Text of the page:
Yet Kubrick’s career is also dotted with implied instances of queerness that momentarily break through his tightly controlled, austere frames and quite purposely disrupt his films’ heteronormative narrative flow. Most overtly there is the homoerotic bathing scene in Spartacus (1960), in which Laurence Olivier’s Crassus tells Tony Curtis’s slave Antoninus that he has a taste for both “snails” and “oysters.” There’s also A Clockwork Orange (1971), in which Alex’s lecherous, vengeful truant officer, Mr. Deltoid, lays hands on our antihero’s tighty-whities-clad crotch in a way that’s more than merely punishing. Perhaps most provocatively, there is the brief but memorable moment in Barry Lyndon (1975) in which Barry stumbles upon two soldiers in a pond, naked and holding hands, professing love for each other: “It’s times like this I realize how much I care for you, and how impossibly empty life would be without you.” Barry, eavesdropping on them from a distance, seizes the moment to abscond with the clothes of one of the men and steal his identity; yet the humor doesn’t necessarily feel at the expense of the lovers—there’s something bracing about the inclusion at all, a forthright declaration that same-sex love existed at this or any point in history, when cinema (and procreation-minded history itself) has long denied that fact. It’s the incidental nature of it all that is striking. The scene goes no further than this: the characters disappear, but the expression of true love lingers, however comically depicted, especially because this is a film in which romance and marriage will prove little more than opportunistic transactions.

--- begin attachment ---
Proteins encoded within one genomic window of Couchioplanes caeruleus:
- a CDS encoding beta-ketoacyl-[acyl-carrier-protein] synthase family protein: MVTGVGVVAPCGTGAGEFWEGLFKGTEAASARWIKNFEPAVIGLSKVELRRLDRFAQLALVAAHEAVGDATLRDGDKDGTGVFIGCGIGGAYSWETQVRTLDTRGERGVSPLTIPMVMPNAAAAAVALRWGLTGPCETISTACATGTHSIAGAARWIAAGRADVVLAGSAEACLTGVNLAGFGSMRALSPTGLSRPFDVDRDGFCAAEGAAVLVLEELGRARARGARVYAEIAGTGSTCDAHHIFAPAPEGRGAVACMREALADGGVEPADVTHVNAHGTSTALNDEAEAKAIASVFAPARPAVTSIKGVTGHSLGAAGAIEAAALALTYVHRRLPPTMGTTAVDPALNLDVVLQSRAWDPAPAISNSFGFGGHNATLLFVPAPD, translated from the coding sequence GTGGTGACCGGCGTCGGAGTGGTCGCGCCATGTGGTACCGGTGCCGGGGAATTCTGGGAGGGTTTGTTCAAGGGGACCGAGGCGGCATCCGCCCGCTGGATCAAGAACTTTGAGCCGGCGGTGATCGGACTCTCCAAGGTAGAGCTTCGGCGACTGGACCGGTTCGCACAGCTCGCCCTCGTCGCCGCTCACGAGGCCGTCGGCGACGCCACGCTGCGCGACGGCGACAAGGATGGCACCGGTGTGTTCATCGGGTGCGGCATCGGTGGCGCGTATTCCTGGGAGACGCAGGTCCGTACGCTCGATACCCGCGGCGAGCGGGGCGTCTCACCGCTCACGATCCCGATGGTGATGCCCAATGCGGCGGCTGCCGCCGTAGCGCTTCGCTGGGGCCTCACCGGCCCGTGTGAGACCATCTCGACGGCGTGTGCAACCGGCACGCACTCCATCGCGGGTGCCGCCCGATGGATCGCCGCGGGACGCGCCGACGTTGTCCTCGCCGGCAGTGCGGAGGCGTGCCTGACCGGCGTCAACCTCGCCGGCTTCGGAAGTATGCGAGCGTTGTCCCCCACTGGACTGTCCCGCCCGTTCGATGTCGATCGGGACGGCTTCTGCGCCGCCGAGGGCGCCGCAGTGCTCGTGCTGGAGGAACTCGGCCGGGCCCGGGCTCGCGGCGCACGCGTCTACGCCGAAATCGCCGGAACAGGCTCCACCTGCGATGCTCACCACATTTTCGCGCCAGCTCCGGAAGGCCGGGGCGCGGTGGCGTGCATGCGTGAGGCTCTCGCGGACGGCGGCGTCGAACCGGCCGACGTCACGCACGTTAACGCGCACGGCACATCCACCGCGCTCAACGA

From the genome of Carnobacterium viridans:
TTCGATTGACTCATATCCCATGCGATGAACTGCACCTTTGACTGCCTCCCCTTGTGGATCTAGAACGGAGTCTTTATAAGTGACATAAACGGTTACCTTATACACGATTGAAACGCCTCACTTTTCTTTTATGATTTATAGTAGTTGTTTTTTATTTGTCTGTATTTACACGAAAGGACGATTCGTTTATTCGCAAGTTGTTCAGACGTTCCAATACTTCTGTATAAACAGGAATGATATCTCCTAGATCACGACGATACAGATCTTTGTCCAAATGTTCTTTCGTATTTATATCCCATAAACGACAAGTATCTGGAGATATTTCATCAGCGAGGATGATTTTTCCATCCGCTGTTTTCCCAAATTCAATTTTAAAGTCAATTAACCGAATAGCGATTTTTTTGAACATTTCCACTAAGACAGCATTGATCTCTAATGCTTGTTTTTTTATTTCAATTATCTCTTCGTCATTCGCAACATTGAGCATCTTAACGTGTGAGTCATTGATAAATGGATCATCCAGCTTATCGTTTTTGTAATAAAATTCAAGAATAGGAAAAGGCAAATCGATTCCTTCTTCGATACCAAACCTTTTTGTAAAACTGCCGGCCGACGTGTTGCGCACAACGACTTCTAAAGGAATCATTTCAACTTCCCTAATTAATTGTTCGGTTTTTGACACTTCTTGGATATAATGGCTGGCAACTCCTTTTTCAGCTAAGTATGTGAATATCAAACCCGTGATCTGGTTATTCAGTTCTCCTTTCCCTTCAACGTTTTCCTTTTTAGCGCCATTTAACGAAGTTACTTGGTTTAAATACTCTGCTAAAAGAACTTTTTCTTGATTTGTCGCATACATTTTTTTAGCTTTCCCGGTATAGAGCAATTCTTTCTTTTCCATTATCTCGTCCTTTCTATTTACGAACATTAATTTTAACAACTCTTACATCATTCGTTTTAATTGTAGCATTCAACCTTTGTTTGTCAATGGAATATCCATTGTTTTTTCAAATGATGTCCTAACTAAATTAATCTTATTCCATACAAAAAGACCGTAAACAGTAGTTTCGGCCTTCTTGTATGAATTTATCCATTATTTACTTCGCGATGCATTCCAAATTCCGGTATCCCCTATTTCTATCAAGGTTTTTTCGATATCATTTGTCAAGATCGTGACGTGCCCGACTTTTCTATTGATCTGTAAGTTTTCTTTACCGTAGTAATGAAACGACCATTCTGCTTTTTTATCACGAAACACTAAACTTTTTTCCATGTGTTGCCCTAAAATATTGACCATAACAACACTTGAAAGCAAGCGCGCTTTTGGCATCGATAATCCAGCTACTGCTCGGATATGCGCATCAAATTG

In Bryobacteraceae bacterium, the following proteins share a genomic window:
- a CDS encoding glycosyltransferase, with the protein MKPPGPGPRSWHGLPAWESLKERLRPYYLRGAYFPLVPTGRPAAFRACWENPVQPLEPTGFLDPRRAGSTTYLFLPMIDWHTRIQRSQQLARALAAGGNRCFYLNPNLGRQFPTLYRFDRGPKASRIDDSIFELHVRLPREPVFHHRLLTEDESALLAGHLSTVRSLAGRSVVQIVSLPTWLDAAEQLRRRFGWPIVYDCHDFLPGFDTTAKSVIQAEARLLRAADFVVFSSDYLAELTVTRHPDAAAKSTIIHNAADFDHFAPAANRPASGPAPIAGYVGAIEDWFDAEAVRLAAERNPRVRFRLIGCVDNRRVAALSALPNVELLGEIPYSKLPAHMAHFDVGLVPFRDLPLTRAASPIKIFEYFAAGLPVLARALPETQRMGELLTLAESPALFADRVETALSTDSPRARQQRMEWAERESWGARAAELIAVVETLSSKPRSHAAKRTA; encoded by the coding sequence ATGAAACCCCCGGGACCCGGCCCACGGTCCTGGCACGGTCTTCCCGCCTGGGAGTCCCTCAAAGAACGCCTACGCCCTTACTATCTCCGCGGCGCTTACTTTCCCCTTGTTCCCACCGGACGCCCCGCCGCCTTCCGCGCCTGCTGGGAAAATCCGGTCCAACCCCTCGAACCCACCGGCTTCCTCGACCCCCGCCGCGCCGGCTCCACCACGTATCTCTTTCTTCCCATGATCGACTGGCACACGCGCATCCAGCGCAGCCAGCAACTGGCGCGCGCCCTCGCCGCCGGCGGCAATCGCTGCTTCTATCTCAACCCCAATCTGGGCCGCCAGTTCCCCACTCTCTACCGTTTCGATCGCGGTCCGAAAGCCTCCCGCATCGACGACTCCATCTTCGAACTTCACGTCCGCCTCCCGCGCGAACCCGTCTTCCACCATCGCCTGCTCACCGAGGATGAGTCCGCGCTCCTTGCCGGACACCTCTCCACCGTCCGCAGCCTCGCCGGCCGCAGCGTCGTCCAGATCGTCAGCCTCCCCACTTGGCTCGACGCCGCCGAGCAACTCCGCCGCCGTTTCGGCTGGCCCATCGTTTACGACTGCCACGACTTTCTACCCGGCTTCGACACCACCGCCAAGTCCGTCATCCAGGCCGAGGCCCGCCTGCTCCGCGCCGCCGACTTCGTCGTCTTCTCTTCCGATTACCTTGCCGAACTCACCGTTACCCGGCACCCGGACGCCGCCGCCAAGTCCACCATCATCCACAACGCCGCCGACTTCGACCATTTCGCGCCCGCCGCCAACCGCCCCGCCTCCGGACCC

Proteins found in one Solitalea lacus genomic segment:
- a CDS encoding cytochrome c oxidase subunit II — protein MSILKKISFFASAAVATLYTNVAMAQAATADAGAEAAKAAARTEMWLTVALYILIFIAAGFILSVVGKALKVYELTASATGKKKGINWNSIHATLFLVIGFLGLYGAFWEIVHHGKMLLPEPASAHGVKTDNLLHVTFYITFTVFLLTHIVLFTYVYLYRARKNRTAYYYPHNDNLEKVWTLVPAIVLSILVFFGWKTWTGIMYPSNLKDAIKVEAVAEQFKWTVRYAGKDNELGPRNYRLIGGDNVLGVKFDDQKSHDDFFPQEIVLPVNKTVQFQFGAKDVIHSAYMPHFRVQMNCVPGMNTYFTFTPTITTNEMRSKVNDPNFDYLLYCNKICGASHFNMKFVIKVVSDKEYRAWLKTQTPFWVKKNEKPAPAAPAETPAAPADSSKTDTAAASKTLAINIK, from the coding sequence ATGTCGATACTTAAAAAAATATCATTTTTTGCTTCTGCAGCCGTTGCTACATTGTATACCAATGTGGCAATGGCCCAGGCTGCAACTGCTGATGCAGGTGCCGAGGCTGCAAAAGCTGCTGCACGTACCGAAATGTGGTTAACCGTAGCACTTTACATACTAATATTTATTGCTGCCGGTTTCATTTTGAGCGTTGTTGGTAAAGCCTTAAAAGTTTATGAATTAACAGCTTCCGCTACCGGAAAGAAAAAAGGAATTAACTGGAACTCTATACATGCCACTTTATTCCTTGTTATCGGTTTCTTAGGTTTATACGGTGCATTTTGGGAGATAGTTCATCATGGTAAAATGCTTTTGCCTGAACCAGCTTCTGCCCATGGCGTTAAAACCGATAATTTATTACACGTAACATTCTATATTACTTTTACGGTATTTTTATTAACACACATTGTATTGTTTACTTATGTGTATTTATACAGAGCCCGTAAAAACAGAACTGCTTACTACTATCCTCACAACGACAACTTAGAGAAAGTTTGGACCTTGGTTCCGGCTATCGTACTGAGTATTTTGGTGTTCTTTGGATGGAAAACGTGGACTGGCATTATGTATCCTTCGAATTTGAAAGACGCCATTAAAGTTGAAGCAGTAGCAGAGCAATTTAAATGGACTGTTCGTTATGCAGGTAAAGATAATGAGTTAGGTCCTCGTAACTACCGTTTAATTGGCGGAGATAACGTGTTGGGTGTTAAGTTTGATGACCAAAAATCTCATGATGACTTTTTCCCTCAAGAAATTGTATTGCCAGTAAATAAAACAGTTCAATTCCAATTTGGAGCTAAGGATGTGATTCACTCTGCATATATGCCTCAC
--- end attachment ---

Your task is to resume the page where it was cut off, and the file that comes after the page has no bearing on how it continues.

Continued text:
With all this in mind, how do we contextualize that unforgettable, startling moment in The Shining that stands as perhaps the queerest in all of Kubrick’s cinema? You know the one: it’s that shot near the climax of the film, in which something is happening in that room upstairs. At this point, Shelley Duvall’s Wendy—heretofore unable to witness any ghosts in the Overlook because she is evidently not cursed with the “shining,” like son Danny and husband Jack—is somehow now able to see the hotel’s demons as they stir from their slumber. Frantically searching the hallways for Danny, who’s being stalked by her murderous, possessed husband, the terrified Wendy stumbles upon something very, very wrong. After reaching the top of one of the cavernous building’s many staircases, she notices an open door to one of the rooms, all of which have presumably been unoccupied during their long winter caretaking. Wendy’s face registers panic and open-mouthed shock; Kubrick cuts to a reverse shot of what she’s looking at. At first it’s difficult to make out, intentionally so; rather than surprise we’re indicated to feel confusion. From a remove, framed by the open door, we see what looks like a human figure in some sort of animal costume kneeling on the floor and leaning over the side of a bed; a flap in the outfit’s backside is wide open, leaving its bare ass exposed. As though it’s suddenly aware it’s being watched, the hulking figure, now clearly male, slowly leans back into the space of the doorframe. Its head, turned towards Wendy, is covered with a bear mask. Another man, this one undisguised, also leans forward, and it’s now evident the bear-man’s face was buried in the other man’s crotch. As the two figures curiously gaze back at Wendy—and us—the camera crash-zooms into them. A stricken Wendy, knife waving from her comically bad grip, dashes off.